though it’s not the new year any longer, March – also known as National
Nutrition Month – offers a wonderful opportunity to make new resolutions
regarding eating habits. Here are eight easy tips from CoxHealth dietitian
Renna Crawford to help curb hunger, lower calories and save money.
Take a salad: Salads are a great way to increase
vegetable intake, but aren’t always the most portable meal. To make salads
easier, build them in glass jars. Add one to three tablespoons of salad
dressing to the bottom of a jar before layering firm vegetables, such as
carrots or bell peppers. Next, include layers of beans, grains or pasta before
adding protein like meat, fish, egg, cheese or tofu. Soft vegetables such as
tomatoes, avocado or dried fruit are next, which can be followed by nuts, seeds
or lights grains. Last but not least, fill the remainder of the jar with
salad greens. Pack the jar fairly tightly, and refrigerate up to five days.
Batch-prep meals: Batch prepping lunch
means less temptation to pick up something quick for lunch. Set aside an
hour or two each week to prepare lunches for the week: Store and label lunches
in the fridge, making them easy to grab each day. Casseroles, soups, and
leftovers all work great for pre-portioning out into lunch containers. Add
a piece of fruit and/or a baggie of mixed vegetables to complete the meal.
Freeze ahead: When cooking at home, make an extra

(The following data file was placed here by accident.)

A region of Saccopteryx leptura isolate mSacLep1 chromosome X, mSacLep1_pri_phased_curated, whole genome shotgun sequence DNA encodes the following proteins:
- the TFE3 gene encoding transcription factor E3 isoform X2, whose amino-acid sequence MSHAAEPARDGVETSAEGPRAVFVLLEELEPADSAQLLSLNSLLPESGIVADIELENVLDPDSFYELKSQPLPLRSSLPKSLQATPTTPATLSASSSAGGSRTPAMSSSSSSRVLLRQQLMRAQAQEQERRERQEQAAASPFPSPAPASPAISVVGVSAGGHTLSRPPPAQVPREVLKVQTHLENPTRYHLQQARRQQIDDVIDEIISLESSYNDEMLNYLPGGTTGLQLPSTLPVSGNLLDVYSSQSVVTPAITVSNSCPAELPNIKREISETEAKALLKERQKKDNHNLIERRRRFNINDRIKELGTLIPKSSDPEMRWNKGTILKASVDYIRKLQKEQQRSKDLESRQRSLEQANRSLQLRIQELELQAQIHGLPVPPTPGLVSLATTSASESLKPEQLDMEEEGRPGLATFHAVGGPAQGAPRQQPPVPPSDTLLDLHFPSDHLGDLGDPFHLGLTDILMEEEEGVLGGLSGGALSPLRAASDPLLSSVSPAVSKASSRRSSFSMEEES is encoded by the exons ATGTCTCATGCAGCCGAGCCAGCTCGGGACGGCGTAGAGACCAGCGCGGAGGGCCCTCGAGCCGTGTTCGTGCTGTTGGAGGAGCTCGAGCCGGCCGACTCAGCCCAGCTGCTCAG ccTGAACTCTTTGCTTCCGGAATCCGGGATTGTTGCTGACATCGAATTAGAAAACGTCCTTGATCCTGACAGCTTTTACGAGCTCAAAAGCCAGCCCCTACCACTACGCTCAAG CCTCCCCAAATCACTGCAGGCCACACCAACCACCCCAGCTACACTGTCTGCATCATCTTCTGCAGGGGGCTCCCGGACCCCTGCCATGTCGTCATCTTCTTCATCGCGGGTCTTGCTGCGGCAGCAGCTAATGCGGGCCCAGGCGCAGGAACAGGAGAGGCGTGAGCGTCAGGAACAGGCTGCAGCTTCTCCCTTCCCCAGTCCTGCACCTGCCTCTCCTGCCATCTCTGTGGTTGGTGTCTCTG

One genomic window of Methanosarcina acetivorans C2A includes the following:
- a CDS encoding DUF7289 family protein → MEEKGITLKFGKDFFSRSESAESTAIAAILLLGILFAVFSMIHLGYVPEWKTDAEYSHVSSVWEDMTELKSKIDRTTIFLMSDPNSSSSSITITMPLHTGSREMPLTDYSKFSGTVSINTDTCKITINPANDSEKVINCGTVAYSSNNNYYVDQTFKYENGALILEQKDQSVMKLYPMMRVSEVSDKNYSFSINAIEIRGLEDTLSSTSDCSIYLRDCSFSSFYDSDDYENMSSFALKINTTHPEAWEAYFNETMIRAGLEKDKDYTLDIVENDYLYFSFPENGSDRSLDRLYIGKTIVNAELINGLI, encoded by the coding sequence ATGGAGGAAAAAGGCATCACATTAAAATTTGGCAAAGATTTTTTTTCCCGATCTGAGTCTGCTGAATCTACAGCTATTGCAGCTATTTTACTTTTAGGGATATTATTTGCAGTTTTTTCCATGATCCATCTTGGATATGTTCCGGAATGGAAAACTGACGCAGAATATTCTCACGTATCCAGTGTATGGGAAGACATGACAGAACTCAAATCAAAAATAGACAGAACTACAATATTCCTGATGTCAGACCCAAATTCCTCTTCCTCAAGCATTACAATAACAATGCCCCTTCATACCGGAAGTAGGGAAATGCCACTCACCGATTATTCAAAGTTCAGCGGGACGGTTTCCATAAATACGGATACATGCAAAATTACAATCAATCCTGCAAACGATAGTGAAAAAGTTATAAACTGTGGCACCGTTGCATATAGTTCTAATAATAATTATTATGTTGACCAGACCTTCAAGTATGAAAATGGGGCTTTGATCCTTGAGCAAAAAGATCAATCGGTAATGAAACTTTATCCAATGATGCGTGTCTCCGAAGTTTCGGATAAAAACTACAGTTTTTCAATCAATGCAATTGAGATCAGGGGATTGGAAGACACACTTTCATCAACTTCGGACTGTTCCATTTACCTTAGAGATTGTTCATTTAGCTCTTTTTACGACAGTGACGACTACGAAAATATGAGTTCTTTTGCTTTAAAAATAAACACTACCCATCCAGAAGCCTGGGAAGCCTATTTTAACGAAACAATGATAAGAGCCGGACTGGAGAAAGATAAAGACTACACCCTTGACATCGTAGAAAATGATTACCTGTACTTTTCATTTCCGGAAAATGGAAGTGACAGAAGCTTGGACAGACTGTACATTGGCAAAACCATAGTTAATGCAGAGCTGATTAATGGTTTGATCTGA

serving or two and freeze for later lunches to help break up the monotony of
the “same old thing.” Having variety in lunches will help fight the
temptation of skipping home-packed lunches for something more exciting.
Stop drinking sugar: An easy way to cut
calories is to stop drinking sugary beverages such as soda, calorie-laden
coffee, energy drinks, sweet teas, lemonades, and fruit juices. Water
should be the primary beverage – but it can be made more exciting by adding
sliced berries, lemon/lime wedges, and mint.
Order ala carte: Don’t forget ordering
ala carte is an option at most restaurants. Choosing a side salad, steamed
vegetables, and a grilled meat (or sharing an entrée with a friend) will save
calories and allow enjoyment of the social setting. Skip the appetizers and
desserts; while tasty, these pack in sugars, fats, and calories without added
healthy snacks: Sometimes
work is simply too hectic for a proper lunch break, and all the best laid plans
go awry. Keep portion-controlled, healthy snacks – such as homemade trail
mix – on hand for those moments. (A simple recipe: Mix one ounce dry
roasted nuts with one tablespoon dried fruit and 1/2 cup unfrosted mini wheat
cereal. It’s a good source of fiber and healthy fats.) If space is
available, store a jar of natural nut butter and a box of whole grain crackers
at work to make a quick refuel break easy. Tuna “pouches” are shelf stable and
can also offer a quick protein lunch on the go.
That said, don’t skip lunch unless it’s completely unavoidable. Besides
providing a much-needed nutrition refuel point, it also provides a mental rest
to from daily work which is important in reducing stress. After all, stress
fuels bad choices and overeating. People might think they’re immune and that
skipping lunch is no big deal, but they might be making up for internalized
stress with just “a little bit more” at dinner or a “reward” dessert without
Taking a homemade, nutritious lunch to work gives people something else: A
little extra time, earned by skipping the cafeteria line or drive-thru. Use
five to ten minutes of the lunch break to take a short, brisk walk outside: If
the weather is bad, try stretching and strengthening muscles for five to ten
repetitions at a time. Both sunshine and exercise can help brighten mood
and support one’s healthy eating track.